It was not unheard of for a magistrate to send a mentally ill person to jail until he could be admitted to a mental hospital.This was the practice in Madhya Pradesh, as also in various other states.

In June 1982, Sreekant Khandekar found that there were 34 such ‘non-criminal lunatics’ at Gwalior’s central jail. The jail authorities said that the Gwalior mental hospital would not take them. And the hospital authorities said that the jail had not sent them over. As a result, these patients remained in jail. At least four of them had been waiting there for more than eight years. While they waited, these men were living in a long, narrow hall, which they shared with mentally ill convicts and undertrials. Raised cement slabs served as beds for the inmates. A psychiatrist from the Gwalior mental hospital visited the jail, but these visits were neither frequent nor regular. Patients could be taken to the mental hospital for consultation, as it was just 200 yards away from the jail. But, like all prisoners, they could only be moved under police escort. And it was not always possible to arrange for this facility.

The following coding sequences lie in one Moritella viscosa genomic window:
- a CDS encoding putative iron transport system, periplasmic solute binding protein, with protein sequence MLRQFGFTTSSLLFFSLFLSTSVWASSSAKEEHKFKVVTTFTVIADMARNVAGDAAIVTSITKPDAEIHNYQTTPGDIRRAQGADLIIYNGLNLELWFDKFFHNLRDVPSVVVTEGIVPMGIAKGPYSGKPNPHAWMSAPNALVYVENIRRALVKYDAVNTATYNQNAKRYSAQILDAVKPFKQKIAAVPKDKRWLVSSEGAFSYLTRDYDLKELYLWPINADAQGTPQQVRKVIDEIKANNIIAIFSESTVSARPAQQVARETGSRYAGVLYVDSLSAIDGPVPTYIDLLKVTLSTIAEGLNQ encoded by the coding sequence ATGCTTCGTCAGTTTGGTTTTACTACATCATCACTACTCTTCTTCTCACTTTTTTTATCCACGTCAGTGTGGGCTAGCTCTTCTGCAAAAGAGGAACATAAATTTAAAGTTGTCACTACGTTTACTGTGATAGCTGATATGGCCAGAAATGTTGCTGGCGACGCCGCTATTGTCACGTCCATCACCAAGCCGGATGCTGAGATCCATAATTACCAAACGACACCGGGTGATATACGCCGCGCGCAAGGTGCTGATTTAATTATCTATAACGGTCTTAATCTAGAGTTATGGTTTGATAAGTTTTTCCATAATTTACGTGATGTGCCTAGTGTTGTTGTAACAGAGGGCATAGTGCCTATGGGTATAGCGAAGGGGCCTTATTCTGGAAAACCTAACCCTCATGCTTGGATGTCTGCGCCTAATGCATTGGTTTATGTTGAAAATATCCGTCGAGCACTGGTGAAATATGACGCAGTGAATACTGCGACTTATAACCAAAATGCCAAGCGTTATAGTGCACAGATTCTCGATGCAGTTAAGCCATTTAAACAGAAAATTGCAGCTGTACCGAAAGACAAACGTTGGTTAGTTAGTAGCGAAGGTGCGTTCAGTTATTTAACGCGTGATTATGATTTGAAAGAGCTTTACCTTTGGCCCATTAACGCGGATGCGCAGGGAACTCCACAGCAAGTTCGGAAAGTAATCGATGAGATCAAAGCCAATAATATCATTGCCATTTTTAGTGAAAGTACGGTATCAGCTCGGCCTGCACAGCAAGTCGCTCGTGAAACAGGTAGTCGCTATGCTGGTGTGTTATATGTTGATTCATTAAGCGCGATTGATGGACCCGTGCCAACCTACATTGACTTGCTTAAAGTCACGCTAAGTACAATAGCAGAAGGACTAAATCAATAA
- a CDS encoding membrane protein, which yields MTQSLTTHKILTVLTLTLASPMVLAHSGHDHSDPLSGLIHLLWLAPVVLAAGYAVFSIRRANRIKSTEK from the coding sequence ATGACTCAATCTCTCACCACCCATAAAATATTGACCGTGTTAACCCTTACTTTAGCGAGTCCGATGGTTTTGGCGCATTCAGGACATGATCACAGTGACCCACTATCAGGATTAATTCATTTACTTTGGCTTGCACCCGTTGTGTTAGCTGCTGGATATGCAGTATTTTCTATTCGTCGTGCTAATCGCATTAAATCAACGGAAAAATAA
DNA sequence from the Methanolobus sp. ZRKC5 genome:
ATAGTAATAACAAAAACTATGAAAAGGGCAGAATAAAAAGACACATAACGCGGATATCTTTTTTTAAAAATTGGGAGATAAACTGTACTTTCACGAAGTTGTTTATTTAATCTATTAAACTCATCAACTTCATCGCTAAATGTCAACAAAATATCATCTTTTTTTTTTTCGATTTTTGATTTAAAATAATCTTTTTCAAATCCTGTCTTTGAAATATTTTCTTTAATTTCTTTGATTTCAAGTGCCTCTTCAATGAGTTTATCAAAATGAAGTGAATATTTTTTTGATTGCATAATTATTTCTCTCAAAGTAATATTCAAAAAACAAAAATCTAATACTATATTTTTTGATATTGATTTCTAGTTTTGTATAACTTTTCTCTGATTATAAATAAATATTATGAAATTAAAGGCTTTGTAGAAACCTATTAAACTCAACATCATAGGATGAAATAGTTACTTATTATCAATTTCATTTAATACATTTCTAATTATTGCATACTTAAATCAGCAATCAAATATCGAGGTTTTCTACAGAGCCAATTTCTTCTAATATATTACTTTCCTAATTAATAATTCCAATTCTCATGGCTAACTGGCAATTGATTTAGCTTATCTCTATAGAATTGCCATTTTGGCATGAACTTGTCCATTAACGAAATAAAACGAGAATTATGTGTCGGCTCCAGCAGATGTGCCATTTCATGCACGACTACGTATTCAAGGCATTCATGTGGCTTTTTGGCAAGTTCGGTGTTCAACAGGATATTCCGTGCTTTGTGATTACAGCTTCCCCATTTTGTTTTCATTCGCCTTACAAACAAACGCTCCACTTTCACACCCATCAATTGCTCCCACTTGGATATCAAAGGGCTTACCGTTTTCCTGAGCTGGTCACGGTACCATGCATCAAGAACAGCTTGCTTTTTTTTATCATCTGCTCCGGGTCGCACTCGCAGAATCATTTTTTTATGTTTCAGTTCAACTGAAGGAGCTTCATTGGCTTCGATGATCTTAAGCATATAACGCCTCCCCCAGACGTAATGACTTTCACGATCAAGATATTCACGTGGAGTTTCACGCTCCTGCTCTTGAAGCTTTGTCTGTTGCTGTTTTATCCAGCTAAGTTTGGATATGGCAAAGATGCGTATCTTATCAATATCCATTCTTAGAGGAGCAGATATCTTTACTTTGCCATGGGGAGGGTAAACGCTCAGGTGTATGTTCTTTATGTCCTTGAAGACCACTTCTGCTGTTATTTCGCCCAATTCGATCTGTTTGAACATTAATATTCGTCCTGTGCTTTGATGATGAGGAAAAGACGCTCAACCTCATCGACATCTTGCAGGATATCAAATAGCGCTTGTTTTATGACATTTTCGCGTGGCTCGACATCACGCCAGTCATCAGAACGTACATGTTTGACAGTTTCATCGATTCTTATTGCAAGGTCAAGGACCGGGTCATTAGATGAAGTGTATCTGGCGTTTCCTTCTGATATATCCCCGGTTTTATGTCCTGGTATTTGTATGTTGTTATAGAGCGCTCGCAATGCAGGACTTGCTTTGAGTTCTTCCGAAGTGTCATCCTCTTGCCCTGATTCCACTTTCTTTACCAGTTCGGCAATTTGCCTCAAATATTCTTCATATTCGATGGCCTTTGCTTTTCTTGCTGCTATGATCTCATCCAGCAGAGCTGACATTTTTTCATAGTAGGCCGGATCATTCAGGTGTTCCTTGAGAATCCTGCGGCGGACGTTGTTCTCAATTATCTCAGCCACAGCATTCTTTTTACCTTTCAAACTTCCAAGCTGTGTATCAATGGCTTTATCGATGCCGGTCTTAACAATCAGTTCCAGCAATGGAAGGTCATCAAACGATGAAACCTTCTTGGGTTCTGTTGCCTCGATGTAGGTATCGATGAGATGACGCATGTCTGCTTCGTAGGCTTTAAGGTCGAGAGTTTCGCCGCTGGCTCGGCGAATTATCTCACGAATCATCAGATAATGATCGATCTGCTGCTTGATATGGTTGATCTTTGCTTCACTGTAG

In a complaint to the Bombay High Court in July 1988, H.A. Shukri alleged that his mother had died of negligence at Yeravda. The court then appointed a commission to look into all four mental hospitals in Maharashtra. The commissioner’s report led the court to observe that patients in these hospitals were ‘treated like animals’. It ordered the state government to carry out several improvements. Six months later, The Times of India reported that not much had changed.